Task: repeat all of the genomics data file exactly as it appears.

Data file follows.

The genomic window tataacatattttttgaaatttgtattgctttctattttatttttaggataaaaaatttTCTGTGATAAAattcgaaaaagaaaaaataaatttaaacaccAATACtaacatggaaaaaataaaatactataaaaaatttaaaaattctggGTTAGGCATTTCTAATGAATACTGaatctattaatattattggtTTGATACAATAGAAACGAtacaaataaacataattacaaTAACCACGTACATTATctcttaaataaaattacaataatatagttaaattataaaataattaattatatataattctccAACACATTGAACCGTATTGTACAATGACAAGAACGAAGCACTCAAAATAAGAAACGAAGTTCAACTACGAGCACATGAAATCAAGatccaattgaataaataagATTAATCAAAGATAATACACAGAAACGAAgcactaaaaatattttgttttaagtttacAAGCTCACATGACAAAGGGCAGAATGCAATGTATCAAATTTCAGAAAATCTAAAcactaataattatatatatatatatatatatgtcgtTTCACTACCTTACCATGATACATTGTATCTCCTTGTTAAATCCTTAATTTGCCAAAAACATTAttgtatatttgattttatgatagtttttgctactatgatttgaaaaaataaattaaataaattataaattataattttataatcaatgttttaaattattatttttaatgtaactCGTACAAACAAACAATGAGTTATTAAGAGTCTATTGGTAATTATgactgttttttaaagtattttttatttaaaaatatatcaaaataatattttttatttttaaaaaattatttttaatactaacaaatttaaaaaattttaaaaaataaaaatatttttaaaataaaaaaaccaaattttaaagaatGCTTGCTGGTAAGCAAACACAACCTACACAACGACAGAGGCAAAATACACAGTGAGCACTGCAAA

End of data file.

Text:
The genomic window tataacatattttttgaaatttgtattgctttctattttatttttaggataaaaaatttTCTGTGATAAAattcgaaaaagaaaaaataaatttaaacaccAATACtaacatggaaaaaataaaatactataaaaaatttaaaaattctggGTTAGGCATTTCTAATGAATACTGaatctattaatattattggtTTGATACAATAGAAACGAtacaaataaacataattacaaTAACCACGTACATTATctcttaaataaaattacaataatatagttaaattataaaataattaattatatataattctccAACACATTGAACCGTATTGTACAATGACAAGAACGAAGCACTCAAAATAAGAAACGAAGTTCAACTACGAGCACATGAAATCAAGatccaattgaataaataagATTAATCAAAGATAATACACAGAAACGAAgcactaaaaatattttgttttaagtttacAAGCTCACATGACAAAGGGCAGAATGCAATGTATCAAATTTCAGAAAATCTAAAcactaataattatatatatatatatatatatgtcgtTTCACTACCTTACCATGATACATTGTATCTCCTTGTTAAATCCTTAATTTGCCAAAAACATTAttgtatatttgattttatgatagtttttgctactatgatttgaaaaaataaattaaataaattataaattataattttataatcaatgttttaaattattatttttaatgtaactCGTACAAACAAACAATGAGTTATTAAGAGTCTATTGGTAATTATgactgttttttaaagtattttttatttaaaaatatatcaaaataatattttttatttttaaaaaattatttttaatactaacaaatttaaaaaattttaaaaaataaaaatatttttaaaataaaaaaaccaaattttaaagaatGCTTGCTGGTAAGCAAACACAACCTACACAACGACAGAGGCAAAATACACAGTGAGCACTGCAAA